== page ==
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Hendra virus facts and resources

Hendra virus can produce life-threatening illness in horses and humans: to date about 80% of infected horses and 60% of infected people have died.
Above: Oedematous lung from an HeV case (similar to the pathology caused by African horse sickness) (Source: CSIRO EAD Field Guide)
Above: HeV is a serious zoonotic and requires the use of rigorous biosecurity and safety measures (Image: Tweed Daily News)
There are no pathognomonic signs that define Hendra virus (HeV) infection in horses. It can cause a range of clinical signs and should be considered where illness has an acute onset and rapidly progresses to death with associated respiratory and/or neurological signs.

Flying foxes are a natural reservoir for HeV and do not show any signs of illness when infected. It is believed the virus can be transmitted from: flying fox to horse, horse to horse, horse to dog, and horse to human.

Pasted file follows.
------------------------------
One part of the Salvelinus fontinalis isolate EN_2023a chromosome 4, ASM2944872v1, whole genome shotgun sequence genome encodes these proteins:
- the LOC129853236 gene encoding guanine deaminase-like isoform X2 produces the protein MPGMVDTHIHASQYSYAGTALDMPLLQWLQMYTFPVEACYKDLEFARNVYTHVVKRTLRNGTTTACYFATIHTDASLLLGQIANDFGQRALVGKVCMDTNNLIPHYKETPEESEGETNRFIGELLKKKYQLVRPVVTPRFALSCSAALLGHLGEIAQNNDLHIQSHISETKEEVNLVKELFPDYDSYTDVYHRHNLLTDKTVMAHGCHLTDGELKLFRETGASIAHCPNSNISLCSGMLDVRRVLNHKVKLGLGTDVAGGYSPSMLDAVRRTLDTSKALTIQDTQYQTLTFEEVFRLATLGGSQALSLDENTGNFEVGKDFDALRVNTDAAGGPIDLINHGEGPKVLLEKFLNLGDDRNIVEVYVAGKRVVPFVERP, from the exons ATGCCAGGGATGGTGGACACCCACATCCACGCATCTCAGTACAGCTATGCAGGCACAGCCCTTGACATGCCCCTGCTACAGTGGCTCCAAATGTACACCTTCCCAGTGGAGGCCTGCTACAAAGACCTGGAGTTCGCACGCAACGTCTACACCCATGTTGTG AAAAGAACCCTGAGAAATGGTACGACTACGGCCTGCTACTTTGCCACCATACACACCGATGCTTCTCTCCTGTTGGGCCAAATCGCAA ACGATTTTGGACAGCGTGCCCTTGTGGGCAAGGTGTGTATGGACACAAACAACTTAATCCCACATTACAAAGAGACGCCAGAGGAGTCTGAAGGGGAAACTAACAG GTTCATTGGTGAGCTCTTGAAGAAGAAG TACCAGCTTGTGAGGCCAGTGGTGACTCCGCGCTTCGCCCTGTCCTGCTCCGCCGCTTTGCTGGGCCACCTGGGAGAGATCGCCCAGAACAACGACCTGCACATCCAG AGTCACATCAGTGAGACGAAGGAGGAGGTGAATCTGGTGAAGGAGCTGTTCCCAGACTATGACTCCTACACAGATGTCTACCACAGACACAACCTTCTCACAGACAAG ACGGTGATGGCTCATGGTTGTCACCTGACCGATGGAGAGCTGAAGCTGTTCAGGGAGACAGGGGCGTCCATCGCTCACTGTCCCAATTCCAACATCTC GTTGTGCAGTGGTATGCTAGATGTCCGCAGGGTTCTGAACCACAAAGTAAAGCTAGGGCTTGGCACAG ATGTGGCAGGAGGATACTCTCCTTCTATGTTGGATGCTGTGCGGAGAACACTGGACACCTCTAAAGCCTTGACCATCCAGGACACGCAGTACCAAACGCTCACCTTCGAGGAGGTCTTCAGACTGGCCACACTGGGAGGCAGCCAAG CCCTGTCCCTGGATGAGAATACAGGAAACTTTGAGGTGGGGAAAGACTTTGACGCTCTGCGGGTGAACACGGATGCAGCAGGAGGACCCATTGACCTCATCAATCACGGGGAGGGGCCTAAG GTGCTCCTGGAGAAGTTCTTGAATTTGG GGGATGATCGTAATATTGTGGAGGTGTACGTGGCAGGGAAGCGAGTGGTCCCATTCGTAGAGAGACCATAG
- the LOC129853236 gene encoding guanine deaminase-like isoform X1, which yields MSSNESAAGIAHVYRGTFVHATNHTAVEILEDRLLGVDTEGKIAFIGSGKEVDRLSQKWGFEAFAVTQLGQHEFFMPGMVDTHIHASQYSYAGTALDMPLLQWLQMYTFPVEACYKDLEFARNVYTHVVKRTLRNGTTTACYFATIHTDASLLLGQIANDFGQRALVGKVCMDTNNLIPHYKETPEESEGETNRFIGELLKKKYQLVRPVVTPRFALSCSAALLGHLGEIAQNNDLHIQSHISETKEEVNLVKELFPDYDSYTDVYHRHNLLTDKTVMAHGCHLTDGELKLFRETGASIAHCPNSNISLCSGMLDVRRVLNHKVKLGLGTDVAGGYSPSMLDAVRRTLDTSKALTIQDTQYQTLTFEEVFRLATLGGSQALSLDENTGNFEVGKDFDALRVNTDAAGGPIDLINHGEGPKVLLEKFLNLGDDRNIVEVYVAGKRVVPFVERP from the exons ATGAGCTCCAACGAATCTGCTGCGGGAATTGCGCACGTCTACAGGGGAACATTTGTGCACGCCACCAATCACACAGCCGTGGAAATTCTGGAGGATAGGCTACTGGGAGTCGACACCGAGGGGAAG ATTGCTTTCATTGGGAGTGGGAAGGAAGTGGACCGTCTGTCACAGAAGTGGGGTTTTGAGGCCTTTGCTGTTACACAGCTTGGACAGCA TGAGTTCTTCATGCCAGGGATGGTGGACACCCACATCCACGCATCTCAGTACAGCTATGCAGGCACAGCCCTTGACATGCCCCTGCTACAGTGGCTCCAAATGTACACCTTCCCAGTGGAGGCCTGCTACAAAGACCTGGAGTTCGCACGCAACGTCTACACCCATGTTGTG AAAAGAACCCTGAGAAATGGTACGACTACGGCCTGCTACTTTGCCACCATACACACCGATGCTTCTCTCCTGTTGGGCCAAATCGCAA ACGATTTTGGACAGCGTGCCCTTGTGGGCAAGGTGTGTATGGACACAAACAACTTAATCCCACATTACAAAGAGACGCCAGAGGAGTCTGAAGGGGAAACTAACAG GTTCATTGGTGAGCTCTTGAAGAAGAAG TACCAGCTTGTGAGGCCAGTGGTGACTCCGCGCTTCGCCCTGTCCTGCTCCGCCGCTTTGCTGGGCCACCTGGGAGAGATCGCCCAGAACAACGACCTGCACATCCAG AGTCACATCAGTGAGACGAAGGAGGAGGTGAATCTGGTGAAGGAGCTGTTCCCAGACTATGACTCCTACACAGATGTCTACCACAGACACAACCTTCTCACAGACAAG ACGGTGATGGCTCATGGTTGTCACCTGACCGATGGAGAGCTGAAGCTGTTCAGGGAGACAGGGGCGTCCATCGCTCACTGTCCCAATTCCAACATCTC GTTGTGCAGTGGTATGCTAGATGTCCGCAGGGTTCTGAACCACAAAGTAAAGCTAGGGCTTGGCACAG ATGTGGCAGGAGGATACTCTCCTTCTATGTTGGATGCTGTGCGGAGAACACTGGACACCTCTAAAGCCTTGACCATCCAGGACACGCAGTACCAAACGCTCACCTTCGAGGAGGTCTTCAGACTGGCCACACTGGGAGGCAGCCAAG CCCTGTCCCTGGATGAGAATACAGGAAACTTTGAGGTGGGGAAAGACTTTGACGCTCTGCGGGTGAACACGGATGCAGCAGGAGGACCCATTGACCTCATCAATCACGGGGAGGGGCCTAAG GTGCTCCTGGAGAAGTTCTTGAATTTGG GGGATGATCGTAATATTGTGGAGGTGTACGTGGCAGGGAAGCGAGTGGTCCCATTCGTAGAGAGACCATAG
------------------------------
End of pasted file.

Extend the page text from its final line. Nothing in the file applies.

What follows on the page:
Horses can shed the virus before they show clinical signs.

Assessing whether Hendra is a differential before the visit minimises the risk of zoonosis for vets and owners. Key factors to consider when assessing the potential for a Hendra virus spill-over include: the proximity of flying fox roosts; previous incidents in the area; and Hendra vaccination status of the horses (but still use PPE to protect human health even if horses are vaccinated ).

Notify your state or territory authority or contact the Emergency Disease Watch Hotline on 1800 675 888 if you suspect Hendra.

Source: Plowright et al Proc Royal Soc B Biological Sciences January 2015